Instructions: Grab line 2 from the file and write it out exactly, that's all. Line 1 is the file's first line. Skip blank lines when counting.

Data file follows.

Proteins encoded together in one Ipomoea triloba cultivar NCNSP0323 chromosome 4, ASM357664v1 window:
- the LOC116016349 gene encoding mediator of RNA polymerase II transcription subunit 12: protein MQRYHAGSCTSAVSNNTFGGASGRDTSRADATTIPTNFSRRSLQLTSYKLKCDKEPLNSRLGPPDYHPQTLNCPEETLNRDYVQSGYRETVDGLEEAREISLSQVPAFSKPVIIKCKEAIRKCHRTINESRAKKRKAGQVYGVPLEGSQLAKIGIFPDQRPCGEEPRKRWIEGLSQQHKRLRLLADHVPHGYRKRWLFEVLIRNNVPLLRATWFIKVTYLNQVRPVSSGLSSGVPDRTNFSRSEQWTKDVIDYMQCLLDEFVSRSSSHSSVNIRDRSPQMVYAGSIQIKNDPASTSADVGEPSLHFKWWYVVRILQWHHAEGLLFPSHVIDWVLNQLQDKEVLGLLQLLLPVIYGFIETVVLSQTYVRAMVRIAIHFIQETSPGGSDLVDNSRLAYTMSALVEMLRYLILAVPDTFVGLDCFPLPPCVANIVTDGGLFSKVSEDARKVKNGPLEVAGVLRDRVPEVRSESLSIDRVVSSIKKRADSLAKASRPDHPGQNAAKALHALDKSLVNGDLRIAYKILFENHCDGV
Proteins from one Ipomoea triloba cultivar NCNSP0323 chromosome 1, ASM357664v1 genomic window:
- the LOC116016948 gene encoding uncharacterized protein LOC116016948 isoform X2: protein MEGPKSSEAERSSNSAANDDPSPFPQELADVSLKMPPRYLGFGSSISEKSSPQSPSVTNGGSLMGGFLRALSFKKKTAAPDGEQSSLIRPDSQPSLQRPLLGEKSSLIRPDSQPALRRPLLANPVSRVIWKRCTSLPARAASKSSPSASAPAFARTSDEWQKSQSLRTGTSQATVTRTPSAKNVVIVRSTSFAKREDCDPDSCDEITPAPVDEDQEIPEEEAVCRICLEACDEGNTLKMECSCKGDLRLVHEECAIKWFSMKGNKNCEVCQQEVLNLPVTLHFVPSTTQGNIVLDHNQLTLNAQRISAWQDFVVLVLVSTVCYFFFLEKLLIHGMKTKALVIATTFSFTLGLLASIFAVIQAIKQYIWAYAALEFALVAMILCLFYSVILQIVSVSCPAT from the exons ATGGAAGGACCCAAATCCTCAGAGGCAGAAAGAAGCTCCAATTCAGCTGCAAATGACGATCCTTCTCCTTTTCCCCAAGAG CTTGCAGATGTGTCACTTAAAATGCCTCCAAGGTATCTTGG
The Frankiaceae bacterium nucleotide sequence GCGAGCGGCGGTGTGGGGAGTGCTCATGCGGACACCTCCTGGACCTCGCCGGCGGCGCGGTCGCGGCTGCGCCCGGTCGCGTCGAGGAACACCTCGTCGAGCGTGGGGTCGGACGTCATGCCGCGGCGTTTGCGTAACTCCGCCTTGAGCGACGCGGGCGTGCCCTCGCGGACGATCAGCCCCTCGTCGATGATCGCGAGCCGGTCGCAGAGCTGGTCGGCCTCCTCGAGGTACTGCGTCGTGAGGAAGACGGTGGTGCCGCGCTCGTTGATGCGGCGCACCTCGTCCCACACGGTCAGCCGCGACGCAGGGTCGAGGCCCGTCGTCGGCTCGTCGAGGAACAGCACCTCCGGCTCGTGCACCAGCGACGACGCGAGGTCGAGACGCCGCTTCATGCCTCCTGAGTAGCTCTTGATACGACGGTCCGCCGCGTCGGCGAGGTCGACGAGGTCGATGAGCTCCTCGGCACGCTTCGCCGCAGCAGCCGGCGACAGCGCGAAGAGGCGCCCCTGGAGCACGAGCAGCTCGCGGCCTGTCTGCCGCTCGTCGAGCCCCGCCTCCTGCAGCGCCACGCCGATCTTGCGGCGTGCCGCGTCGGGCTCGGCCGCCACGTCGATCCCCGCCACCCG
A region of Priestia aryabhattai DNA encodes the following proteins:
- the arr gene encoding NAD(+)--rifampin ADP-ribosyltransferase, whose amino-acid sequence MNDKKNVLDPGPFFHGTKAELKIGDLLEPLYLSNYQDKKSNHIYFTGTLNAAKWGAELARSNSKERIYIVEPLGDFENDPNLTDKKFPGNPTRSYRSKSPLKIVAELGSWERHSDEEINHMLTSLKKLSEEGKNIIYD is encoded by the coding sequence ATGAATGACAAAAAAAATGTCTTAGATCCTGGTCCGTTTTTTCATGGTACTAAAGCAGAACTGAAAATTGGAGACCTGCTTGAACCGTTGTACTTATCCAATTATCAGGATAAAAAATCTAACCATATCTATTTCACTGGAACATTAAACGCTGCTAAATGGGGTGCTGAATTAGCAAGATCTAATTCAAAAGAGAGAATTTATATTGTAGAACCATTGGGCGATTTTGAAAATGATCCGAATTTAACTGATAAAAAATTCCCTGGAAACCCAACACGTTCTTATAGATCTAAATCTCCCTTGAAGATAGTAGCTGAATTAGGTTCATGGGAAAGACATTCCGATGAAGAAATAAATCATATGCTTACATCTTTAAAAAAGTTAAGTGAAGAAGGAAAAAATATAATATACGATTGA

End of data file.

- the LOC116016349 gene encoding mediator of RNA polymerase II transcription subunit 12: protein MQRYHAGSCTSAVSNNTFGGASGRDTSRADATTIPTNFSRRSLQLTSYKLKCDKEPLNSRLGPPDYHPQTLNCPEETLNRDYVQSGYRETVDGLEEAREISLSQVPAFSKPVIIKCKEAIRKCHRTINESRAKKRKAGQVYGVPLEGSQLAKIGIFPDQRPCGEEPRKRWIEGLSQQHKRLRLLADHVPHGYRKRWLFEVLIRNNVPLLRATWFIKVTYLNQVRPVSSGLSSGVPDRTNFSRSEQWTKDVIDYMQCLLDEFVSRSSSHSSVNIRDRSPQMVYAGSIQIKNDPASTSADVGEPSLHFKWWYVVRILQWHHAEGLLFPSHVIDWVLNQLQDKEVLGLLQLLLPVIYGFIETVVLSQTYVRAMVRIAIHFIQETSPGGSDLVDNSRLAYTMSALVEMLRYLILAVPDTFVGLDCFPLPPCVANIVTDGGLFSKVSEDARKVKNGPLEVAGVLRDRVPEVRSESLSIDRVVSSIKKRADSLAKASRPDHPGQNAAKALHALDKSLVNGDLRIAYKILFENHCDGV